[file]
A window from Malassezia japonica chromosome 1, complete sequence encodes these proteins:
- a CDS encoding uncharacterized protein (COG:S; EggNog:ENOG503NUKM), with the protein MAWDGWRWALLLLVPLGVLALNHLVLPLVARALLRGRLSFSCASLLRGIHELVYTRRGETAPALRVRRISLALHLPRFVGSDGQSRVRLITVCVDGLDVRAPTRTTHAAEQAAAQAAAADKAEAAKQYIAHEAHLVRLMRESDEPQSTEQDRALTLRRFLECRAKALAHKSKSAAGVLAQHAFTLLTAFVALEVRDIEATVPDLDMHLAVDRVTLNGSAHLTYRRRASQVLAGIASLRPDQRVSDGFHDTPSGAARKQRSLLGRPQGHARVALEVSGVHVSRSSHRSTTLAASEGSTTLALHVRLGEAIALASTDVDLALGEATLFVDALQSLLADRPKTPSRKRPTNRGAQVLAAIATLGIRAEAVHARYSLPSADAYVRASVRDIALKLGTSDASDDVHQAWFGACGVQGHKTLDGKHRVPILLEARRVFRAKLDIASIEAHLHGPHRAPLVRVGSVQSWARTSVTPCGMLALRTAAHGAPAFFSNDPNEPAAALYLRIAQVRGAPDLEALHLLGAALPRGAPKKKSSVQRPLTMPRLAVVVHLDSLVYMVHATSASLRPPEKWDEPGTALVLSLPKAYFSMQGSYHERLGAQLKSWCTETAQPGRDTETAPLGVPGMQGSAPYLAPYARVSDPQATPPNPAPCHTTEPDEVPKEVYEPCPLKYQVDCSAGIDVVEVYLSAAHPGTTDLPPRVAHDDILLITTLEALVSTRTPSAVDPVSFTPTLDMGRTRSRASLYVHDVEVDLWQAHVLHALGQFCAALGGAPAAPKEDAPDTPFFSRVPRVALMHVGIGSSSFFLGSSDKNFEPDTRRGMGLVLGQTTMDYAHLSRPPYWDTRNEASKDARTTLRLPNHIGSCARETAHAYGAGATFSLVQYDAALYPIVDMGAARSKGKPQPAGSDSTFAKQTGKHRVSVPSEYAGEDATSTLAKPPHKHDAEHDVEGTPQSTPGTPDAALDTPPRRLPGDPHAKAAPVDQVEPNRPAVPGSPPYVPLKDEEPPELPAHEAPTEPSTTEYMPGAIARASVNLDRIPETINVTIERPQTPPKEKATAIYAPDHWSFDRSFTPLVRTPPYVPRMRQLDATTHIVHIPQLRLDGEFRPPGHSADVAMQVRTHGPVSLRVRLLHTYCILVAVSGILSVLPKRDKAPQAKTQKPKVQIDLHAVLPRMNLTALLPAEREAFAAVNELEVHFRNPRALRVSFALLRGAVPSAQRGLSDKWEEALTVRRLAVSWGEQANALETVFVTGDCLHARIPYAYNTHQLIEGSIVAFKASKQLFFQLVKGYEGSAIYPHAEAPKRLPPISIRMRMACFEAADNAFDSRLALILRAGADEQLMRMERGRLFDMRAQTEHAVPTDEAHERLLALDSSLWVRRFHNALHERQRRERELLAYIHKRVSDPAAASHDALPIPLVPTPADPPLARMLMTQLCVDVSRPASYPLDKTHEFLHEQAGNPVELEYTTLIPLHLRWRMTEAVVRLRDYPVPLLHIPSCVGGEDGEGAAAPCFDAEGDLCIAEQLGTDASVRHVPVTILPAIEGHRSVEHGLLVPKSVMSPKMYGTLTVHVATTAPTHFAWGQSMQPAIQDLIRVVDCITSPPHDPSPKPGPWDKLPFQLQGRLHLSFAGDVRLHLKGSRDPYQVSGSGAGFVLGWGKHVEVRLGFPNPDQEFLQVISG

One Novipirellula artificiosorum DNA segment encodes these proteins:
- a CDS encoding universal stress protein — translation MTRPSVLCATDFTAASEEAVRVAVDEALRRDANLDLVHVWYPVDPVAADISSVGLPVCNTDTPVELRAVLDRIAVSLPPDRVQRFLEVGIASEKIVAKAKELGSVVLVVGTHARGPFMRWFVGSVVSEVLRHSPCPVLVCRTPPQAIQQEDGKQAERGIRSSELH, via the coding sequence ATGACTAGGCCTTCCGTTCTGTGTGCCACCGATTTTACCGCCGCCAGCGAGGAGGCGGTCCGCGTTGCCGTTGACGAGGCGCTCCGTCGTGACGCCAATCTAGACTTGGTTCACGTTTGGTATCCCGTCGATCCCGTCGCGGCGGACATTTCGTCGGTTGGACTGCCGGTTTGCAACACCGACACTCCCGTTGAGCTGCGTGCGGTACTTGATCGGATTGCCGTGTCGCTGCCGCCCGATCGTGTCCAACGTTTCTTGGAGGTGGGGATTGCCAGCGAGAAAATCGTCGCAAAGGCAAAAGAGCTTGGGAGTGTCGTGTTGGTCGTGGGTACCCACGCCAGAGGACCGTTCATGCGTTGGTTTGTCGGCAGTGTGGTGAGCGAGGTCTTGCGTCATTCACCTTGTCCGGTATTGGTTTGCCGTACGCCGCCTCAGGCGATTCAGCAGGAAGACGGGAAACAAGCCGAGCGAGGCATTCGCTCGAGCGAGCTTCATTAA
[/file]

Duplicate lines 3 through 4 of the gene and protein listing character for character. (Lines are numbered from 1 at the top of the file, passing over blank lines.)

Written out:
One Novipirellula artificiosorum DNA segment encodes these proteins:
- a CDS encoding universal stress protein — translation MTRPSVLCATDFTAASEEAVRVAVDEALRRDANLDLVHVWYPVDPVAADISSVGLPVCNTDTPVELRAVLDRIAVSLPPDRVQRFLEVGIASEKIVAKAKELGSVVLVVGTHARGPFMRWFVGSVVSEVLRHSPCPVLVCRTPPQAIQQEDGKQAERGIRSSELH, via the coding sequence ATGACTAGGCCTTCCGTTCTGTGTGCCACCGATTTTACCGCCGCCAGCGAGGAGGCGGTCCGCGTTGCCGTTGACGAGGCGCTCCGTCGTGACGCCAATCTAGACTTGGTTCACGTTTGGTATCCCGTCGATCCCGTCGCGGCGGACATTTCGTCGGTTGGACTGCCGGTTTGCAACACCGACACTCCCGTTGAGCTGCGTGCGGTACTTGATCGGATTGCCGTGTCGCTGCCGCCCGATCGTGTCCAACGTTTCTTGGAGGTGGGGATTGCCAGCGAGAAAATCGTCGCAAAGGCAAAAGAGCTTGGGAGTGTCGTGTTGGTCGTGGGTACCCACGCCAGAGGACCGTTCATGCGTTGGTTTGTCGGCAGTGTGGTGAGCGAGGTCTTGCGTCATTCACCTTGTCCGGTATTGGTTTGCCGTACGCCGCCTCAGGCGATTCAGCAGGAAGACGGGAAACAAGCCGAGCGAGGCATTCGCTCGAGCGAGCTTCATTAA